This commentary is a feminist reflection on the ‘The Big Debate: Interrogating Party Policies/Position On Women and Youths’. The commentary is a short and non-exhaustive reaction but serves as a starting point for women’s rights organizations or feminist leaders to react to such conversations with the aim of broadening the discussion to highlight issues of our interest, exchange ideas and promote our vision for full equality between Gambian women and men. Globally, political debates are increasing and they give an opportunity for voters to learn about the strategic policies and programs of candidates/parties. In emerging democracies like The Gambia, this has a potential to help voters make informed decisions, vote along policy lines instead of other social factors such as class, tribe or age. Furthermore, it also helps voters to keep political leaders accountable for their in/actions. Voters can keep track of campaign promises – the very convictions – why particular people, groups or parties were voted for instead of others. It is indeed a courageous moment for the increased interest of politicians, voters, the civil society and media to contribute to this process.
REACTIONS TO PARTY POLICIES, PROGRAMS AND STRATEGIES
We acknowledge and appreciate that the party representatives provided us with the feeling of women taking the lead in voicing out issues that mattered to us most, our priorities and interests (such as equality in politics/decision-making, economic rights and equal opportunities) that their male colleagues could have differently acknowledged. However, a lot more could have been delved in by the representatives with more research, involvement, or general preparedness from the part of the women leaders on the lived realities of Gambian women and the status of progress and challenges in addressing gender inequality and other crucial issues such as GBV. To us, this was a missed opportunity. For example, the comment on dialogue about FGM clearly shows the disconnection between party policies and the realities on the ground, given that FGM is already illegal in the country. Our aspiring political leaders must understand that violence against women must be condemned and is non-negotiable. This truth must be told in its entirety.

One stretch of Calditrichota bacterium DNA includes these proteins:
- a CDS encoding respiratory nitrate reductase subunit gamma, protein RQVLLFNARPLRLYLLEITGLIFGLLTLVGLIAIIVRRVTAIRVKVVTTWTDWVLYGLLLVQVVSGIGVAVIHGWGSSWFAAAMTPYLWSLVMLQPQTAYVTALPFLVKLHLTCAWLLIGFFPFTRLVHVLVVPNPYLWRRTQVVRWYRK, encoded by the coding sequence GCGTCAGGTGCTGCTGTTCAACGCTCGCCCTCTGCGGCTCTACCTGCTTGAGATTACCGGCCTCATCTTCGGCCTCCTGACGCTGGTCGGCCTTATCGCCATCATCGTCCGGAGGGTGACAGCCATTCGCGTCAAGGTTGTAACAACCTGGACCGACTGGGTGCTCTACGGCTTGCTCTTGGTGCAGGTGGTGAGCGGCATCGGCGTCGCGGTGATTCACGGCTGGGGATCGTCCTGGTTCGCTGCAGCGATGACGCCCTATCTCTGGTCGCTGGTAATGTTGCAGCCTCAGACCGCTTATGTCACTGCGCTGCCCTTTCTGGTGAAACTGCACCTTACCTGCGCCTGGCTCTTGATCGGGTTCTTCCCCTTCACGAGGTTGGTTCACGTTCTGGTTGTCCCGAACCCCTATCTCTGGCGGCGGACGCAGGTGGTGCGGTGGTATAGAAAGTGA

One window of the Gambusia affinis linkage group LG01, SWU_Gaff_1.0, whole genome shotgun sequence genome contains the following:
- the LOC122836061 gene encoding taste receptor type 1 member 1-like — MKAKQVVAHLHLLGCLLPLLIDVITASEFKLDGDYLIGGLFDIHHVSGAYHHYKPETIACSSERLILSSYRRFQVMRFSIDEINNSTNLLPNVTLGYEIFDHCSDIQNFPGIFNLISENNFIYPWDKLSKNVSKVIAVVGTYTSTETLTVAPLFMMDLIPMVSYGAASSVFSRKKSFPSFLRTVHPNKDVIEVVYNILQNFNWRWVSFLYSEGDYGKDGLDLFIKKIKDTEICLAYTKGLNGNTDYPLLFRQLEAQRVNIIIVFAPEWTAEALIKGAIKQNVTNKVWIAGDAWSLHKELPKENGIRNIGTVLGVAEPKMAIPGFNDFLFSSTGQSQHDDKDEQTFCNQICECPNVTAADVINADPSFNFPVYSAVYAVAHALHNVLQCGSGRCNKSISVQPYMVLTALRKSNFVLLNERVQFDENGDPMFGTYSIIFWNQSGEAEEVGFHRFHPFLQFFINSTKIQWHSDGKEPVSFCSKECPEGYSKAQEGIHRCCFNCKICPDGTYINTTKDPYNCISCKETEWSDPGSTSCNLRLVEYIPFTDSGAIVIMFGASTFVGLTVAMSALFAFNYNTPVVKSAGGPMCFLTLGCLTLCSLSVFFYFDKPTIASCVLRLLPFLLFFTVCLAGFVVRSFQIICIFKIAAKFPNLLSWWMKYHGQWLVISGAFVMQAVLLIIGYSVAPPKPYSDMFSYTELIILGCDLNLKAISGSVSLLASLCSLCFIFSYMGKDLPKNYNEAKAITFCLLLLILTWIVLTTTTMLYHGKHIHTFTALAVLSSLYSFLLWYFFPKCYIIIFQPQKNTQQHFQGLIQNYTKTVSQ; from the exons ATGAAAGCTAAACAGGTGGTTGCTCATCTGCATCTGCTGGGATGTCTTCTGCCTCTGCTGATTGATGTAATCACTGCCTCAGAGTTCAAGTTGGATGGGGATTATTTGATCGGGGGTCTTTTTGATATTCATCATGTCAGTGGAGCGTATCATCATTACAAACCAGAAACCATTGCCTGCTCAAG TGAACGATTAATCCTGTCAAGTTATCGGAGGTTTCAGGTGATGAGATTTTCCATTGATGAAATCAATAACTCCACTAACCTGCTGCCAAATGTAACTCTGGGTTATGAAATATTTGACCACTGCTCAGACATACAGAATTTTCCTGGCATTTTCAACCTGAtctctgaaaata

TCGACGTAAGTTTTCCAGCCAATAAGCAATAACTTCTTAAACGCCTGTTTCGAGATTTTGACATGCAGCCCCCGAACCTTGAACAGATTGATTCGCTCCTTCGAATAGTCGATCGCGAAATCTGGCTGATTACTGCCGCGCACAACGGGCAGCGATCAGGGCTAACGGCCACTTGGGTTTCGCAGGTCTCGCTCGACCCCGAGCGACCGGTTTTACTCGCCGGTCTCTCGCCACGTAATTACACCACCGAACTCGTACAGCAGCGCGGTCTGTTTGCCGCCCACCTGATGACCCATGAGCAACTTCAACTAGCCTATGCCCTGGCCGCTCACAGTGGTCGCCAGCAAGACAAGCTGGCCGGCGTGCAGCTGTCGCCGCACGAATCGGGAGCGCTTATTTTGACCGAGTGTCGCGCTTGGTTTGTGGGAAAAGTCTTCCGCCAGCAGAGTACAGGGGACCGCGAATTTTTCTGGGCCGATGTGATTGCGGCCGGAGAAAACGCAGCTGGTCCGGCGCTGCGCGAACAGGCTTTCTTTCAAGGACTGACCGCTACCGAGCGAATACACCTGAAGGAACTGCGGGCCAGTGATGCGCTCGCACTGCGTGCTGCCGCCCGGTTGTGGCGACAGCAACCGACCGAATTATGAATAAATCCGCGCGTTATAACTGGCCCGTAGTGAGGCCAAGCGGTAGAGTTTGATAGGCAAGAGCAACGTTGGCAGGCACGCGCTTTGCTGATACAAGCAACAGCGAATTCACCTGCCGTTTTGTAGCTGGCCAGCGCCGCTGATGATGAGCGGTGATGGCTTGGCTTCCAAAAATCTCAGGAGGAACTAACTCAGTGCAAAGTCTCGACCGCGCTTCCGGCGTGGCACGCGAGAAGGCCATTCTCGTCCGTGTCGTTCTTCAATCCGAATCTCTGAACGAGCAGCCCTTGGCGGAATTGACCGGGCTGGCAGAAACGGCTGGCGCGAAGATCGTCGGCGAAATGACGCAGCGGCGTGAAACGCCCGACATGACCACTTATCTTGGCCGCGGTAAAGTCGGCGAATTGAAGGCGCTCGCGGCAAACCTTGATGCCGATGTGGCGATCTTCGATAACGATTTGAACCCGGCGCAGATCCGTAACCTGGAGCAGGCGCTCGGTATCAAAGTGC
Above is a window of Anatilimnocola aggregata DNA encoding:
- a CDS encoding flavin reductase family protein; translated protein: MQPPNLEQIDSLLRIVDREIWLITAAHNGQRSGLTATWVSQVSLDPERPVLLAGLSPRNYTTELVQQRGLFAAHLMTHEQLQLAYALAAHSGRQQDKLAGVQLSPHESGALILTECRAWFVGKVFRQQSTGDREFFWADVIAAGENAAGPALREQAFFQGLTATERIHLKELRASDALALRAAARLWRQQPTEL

Furthermore, we feel it is very unprogressive for any party to consider reducing the duration of maternity leave for women owing to the advantages such opportunities provide not just to the new mothers but entire families.
Furthermore, like many other political debates relating to women and women in politics, the issue of female bodies took a centrality during the deliberations from the debaters and the commentaries from listeners and viewers. The vulnerability of women’s bodies to violence through political discourses was manifested in the commentaries on social media platforms during and after the debate. Critics were mostly rooted in patriarchy, with sexism unfolding differently, ranging from the binaries such as women, especially those that do not fear God, cannot represent or take the lead in politics since politics from this perspective is designed for the “God-fearing men”. Policing women’s bodies by controlling decisions on personal image was a recurring theme in the analysis. From the condemnation of representatives because of skin color by suggesting skin bleaching women should stay away from politics to branding the debaters as “artificial hairs,” politicians draw another binary on embracing modernity (Western) vs upholding cultural (African) identity. Thus, reinforcing the embodiment of women as bearers of culture and identity. Therefore, women’s bodies became the agenda for commentaries, deviating from the party policies that these brave women presented or attempted to present to their electorates.